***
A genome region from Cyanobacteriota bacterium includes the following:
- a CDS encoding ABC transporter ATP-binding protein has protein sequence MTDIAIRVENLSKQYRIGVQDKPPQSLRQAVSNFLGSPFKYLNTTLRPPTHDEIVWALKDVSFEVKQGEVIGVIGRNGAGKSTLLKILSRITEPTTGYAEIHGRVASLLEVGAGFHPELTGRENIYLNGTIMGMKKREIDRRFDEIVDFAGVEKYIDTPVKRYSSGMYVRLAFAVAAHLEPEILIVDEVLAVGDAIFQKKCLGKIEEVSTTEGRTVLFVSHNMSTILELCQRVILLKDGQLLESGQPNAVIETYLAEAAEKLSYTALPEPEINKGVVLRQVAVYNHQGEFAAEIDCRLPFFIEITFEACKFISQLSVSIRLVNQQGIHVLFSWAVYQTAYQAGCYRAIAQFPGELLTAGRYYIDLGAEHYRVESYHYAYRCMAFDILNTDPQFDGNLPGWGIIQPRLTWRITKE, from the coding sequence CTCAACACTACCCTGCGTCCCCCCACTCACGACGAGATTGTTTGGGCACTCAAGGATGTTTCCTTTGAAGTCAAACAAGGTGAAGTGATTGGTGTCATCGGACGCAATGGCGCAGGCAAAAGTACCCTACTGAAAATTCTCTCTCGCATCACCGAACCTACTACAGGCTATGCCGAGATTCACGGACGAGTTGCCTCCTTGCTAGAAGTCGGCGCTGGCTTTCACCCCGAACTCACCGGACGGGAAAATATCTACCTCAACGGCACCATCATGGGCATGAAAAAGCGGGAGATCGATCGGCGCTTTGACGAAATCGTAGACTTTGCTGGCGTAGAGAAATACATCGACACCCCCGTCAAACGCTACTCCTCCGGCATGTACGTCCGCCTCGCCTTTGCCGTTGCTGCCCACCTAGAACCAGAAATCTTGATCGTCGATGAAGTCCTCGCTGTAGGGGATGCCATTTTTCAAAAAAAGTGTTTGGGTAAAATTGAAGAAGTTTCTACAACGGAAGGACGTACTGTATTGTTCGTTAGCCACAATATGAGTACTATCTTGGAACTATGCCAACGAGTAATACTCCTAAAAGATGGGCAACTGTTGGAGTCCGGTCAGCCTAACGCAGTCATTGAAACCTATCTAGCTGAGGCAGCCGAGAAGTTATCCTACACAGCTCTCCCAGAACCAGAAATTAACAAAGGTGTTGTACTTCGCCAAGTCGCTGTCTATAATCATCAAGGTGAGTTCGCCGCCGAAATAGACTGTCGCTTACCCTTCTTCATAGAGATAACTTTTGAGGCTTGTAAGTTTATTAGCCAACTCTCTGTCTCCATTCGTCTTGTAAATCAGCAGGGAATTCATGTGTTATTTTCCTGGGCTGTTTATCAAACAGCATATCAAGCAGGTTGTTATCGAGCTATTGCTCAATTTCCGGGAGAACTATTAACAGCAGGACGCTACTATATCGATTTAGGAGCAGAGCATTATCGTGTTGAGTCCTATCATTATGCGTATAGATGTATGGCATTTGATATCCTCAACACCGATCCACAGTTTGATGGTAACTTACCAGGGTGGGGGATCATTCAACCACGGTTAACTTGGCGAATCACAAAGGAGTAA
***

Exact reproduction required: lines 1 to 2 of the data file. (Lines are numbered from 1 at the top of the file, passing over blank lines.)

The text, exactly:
A genome region from Cyanobacteriota bacterium includes the following:
- a CDS encoding ABC transporter ATP-binding protein has protein sequence MTDIAIRVENLSKQYRIGVQDKPPQSLRQAVSNFLGSPFKYLNTTLRPPTHDEIVWALKDVSFEVKQGEVIGVIGRNGAGKSTLLKILSRITEPTTGYAEIHGRVASLLEVGAGFHPELTGRENIYLNGTIMGMKKREIDRRFDEIVDFAGVEKYIDTPVKRYSSGMYVRLAFAVAAHLEPEILIVDEVLAVGDAIFQKKCLGKIEEVSTTEGRTVLFVSHNMSTILELCQRVILLKDGQLLESGQPNAVIETYLAEAAEKLSYTALPEPEINKGVVLRQVAVYNHQGEFAAEIDCRLPFFIEITFEACKFISQLSVSIRLVNQQGIHVLFSWAVYQTAYQAGCYRAIAQFPGELLTAGRYYIDLGAEHYRVESYHYAYRCMAFDILNTDPQFDGNLPGWGIIQPRLTWRITKE, from the coding sequence CTCAACACTACCCTGCGTCCCCCCACTCACGACGAGATTGTTTGGGCACTCAAGGATGTTTCCTTTGAAGTCAAACAAGGTGAAGTGATTGGTGTCATCGGACGCAATGGCGCAGGCAAAAGTACCCTACTGAAAATTCTCTCTCGCATCACCGAACCTACTACAGGCTATGCCGAGATTCACGGACGAGTTGCCTCCTTGCTAGAAGTCGGCGCTGGCTTTCACCCCGAACTCACCGGACGGGAAAATATCTACCTCAACGGCACCATCATGGGCATGAAAAAGCGGGAGATCGATCGGCGCTTTGACGAAATCGTAGACTTTGCTGGCGTAGAGAAATACATCGACACCCCCGTCAAACGCTACTCCTCCGGCATGTACGTCCGCCTCGCCTTTGCCGTTGCTGCCCACCTAGAACCAGAAATCTTGATCGTCGATGAAGTCCTCGCTGTAGGGGATGCCATTTTTCAAAAAAAGTGTTTGGGTAAAATTGAAGAAGTTTCTACAACGGAAGGACGTACTGTATTGTTCGTTAGCCACAATATGAGTACTATCTTGGAACTATGCCAACGAGTAATACTCCTAAAAGATGGGCAACTGTTGGAGTCCGGTCAGCCTAACGCAGTCATTGAAACCTATCTAGCTGAGGCAGCCGAGAAGTTATCCTACACAGCTCTCCCAGAACCAGAAATTAACAAAGGTGTTGTACTTCGCCAAGTCGCTGTCTATAATCATCAAGGTGAGTTCGCCGCCGAAATAGACTGTCGCTTACCCTTCTTCATAGAGATAACTTTTGAGGCTTGTAAGTTTATTAGCCAACTCTCTGTCTCCATTCGTCTTGTAAATCAGCAGGGAATTCATGTGTTATTTTCCTGGGCTGTTTATCAAACAGCATATCAAGCAGGTTGTTATCGAGCTATTGCTCAATTTCCGGGAGAACTATTAACAGCAGGACGCTACTATATCGATTTAGGAGCAGAGCATTATCGTGTTGAGTCCTATCATTATGCGTATAGATGTATGGCATTTGATATCCTCAACACCGATCCACAGTTTGATGGTAACTTACCAGGGTGGGGGATCATTCAACCACGGTTAACTTGGCGAATCACAAAGGAGTAA